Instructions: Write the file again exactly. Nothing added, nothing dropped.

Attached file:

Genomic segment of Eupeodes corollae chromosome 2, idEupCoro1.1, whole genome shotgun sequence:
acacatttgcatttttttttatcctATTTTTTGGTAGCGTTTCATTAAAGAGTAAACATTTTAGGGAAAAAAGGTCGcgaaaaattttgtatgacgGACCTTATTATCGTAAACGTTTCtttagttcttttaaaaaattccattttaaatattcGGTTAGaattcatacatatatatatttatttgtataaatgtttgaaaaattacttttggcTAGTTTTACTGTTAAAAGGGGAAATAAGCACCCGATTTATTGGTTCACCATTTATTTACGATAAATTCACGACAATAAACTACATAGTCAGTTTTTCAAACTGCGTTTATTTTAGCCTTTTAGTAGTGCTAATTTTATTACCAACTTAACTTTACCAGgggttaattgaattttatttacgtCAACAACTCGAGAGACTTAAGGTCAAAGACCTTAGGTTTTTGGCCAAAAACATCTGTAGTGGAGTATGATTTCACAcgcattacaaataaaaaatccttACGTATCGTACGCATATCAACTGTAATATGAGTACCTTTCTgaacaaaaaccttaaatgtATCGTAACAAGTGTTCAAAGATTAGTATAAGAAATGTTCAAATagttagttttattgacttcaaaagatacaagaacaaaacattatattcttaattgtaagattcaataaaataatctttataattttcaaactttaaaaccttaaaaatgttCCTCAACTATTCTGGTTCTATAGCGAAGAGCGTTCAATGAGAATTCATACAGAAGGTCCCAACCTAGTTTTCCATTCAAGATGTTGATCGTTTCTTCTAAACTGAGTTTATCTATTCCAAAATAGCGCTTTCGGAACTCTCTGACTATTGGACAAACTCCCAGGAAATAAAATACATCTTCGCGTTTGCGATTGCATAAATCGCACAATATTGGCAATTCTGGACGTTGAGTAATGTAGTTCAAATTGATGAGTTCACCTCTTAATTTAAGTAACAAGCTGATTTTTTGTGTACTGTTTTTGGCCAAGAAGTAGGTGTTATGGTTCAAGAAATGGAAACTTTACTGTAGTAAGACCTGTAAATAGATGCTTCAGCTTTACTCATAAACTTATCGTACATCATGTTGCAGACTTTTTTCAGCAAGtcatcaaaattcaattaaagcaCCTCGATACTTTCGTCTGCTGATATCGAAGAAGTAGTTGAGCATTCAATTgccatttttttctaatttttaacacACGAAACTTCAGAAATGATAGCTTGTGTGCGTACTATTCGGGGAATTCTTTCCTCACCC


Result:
Genomic segment of Eupeodes corollae chromosome 2, idEupCoro1.1, whole genome shotgun sequence:
acacatttgcatttttttttatcctATTTTTTGGTAGCGTTTCATTAAAGAGTAAACATTTTAGGGAAAAAAGGTCGcgaaaaattttgtatgacgGACCTTATTATCGTAAACGTTTCtttagttcttttaaaaaattccattttaaatattcGGTTAGaattcatacatatatatatttatttgtataaatgtttgaaaaattacttttggcTAGTTTTACTGTTAAAAGGGGAAATAAGCACCCGATTTATTGGTTCACCATTTATTTACGATAAATTCACGACAATAAACTACATAGTCAGTTTTTCAAACTGCGTTTATTTTAGCCTTTTAGTAGTGCTAATTTTATTACCAACTTAACTTTACCAGgggttaattgaattttatttacgtCAACAACTCGAGAGACTTAAGGTCAAAGACCTTAGGTTTTTGGCCAAAAACATCTGTAGTGGAGTATGATTTCACAcgcattacaaataaaaaatccttACGTATCGTACGCATATCAACTGTAATATGAGTACCTTTCTgaacaaaaaccttaaatgtATCGTAACAAGTGTTCAAAGATTAGTATAAGAAATGTTCAAATagttagttttattgacttcaaaagatacaagaacaaaacattatattcttaattgtaagattcaataaaataatctttataattttcaaactttaaaaccttaaaaatgttCCTCAACTATTCTGGTTCTATAGCGAAGAGCGTTCAATGAGAATTCATACAGAAGGTCCCAACCTAGTTTTCCATTCAAGATGTTGATCGTTTCTTCTAAACTGAGTTTATCTATTCCAAAATAGCGCTTTCGGAACTCTCTGACTATTGGACAAACTCCCAGGAAATAAAATACATCTTCGCGTTTGCGATTGCATAAATCGCACAATATTGGCAATTCTGGACGTTGAGTAATGTAGTTCAAATTGATGAGTTCACCTCTTAATTTAAGTAACAAGCTGATTTTTTGTGTACTGTTTTTGGCCAAGAAGTAGGTGTTATGGTTCAAGAAATGGAAACTTTACTGTAGTAAGACCTGTAAATAGATGCTTCAGCTTTACTCATAAACTTATCGTACATCATGTTGCAGACTTTTTTCAGCAAGtcatcaaaattcaattaaagcaCCTCGATACTTTCGTCTGCTGATATCGAAGAAGTAGTTGAGCATTCAATTgccatttttttctaatttttaacacACGAAACTTCAGAAATGATAGCTTGTGTGCGTACTATTCGGGGAATTCTTTCCTCACCC